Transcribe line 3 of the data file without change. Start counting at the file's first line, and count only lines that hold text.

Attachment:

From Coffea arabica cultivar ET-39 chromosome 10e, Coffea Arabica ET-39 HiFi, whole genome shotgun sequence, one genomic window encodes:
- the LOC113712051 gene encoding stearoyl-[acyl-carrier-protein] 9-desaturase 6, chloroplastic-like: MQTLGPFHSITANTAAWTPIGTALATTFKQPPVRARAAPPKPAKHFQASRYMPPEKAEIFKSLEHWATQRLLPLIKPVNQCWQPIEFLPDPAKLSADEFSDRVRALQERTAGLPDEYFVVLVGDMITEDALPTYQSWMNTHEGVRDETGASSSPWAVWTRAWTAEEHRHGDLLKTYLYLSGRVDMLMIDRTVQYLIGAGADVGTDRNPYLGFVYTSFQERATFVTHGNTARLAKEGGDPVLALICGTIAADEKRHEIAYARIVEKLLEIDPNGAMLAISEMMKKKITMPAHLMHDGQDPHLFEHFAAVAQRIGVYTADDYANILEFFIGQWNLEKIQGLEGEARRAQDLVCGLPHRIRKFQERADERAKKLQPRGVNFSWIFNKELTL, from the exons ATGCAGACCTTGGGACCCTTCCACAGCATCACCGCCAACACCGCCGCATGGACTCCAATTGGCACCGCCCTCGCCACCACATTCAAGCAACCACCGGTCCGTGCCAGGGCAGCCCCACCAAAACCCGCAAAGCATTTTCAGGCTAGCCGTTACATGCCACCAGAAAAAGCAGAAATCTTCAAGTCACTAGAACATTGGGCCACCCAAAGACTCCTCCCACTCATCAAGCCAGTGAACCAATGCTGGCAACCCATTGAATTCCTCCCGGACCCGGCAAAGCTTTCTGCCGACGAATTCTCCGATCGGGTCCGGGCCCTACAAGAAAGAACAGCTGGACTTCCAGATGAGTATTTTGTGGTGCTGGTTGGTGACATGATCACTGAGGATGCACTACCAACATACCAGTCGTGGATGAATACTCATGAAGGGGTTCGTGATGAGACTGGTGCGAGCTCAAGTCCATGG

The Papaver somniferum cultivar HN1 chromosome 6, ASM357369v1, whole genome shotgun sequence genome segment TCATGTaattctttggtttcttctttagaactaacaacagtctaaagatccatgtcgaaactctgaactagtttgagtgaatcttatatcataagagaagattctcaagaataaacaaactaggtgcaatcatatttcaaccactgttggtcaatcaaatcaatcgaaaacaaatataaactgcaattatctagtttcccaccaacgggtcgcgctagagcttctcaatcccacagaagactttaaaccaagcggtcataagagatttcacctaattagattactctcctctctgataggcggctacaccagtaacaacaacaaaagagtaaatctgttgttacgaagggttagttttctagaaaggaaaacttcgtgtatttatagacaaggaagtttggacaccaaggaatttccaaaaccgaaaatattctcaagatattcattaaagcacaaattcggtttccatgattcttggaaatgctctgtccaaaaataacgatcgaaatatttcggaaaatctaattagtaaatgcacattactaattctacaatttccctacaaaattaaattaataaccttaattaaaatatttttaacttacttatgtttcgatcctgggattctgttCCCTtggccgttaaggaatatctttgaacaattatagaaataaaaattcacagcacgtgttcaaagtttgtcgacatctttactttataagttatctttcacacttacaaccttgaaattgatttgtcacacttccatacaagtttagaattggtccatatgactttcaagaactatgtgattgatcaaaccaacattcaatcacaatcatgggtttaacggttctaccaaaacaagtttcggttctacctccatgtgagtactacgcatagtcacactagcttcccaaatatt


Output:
The Papaver somniferum cultivar HN1 chromosome 6, ASM357369v1, whole genome shotgun sequence genome segment TCATGTaattctttggtttcttctttagaactaacaacagtctaaagatccatgtcgaaactctgaactagtttgagtgaatcttatatcataagagaagattctcaagaataaacaaactaggtgcaatcatatttcaaccactgttggtcaatcaaatcaatcgaaaacaaatataaactgcaattatctagtttcccaccaacgggtcgcgctagagcttctcaatcccacagaagactttaaaccaagcggtcataagagatttcacctaattagattactctcctctctgataggcggctacaccagtaacaacaacaaaagagtaaatctgttgttacgaagggttagttttctagaaaggaaaacttcgtgtatttatagacaaggaagtttggacaccaaggaatttccaaaaccgaaaatattctcaagatattcattaaagcacaaattcggtttccatgattcttggaaatgctctgtccaaaaataacgatcgaaatatttcggaaaatctaattagtaaatgcacattactaattctacaatttccctacaaaattaaattaataaccttaattaaaatatttttaacttacttatgtttcgatcctgggattctgttCCCTtggccgttaaggaatatctttgaacaattatagaaataaaaattcacagcacgtgttcaaagtttgtcgacatctttactttataagttatctttcacacttacaaccttgaaattgatttgtcacacttccatacaagtttagaattggtccatatgactttcaagaactatgtgattgatcaaaccaacattcaatcacaatcatgggtttaacggttctaccaaaacaagtttcggttctacctccatgtgagtactacgcatagtcacactagcttcccaaatatt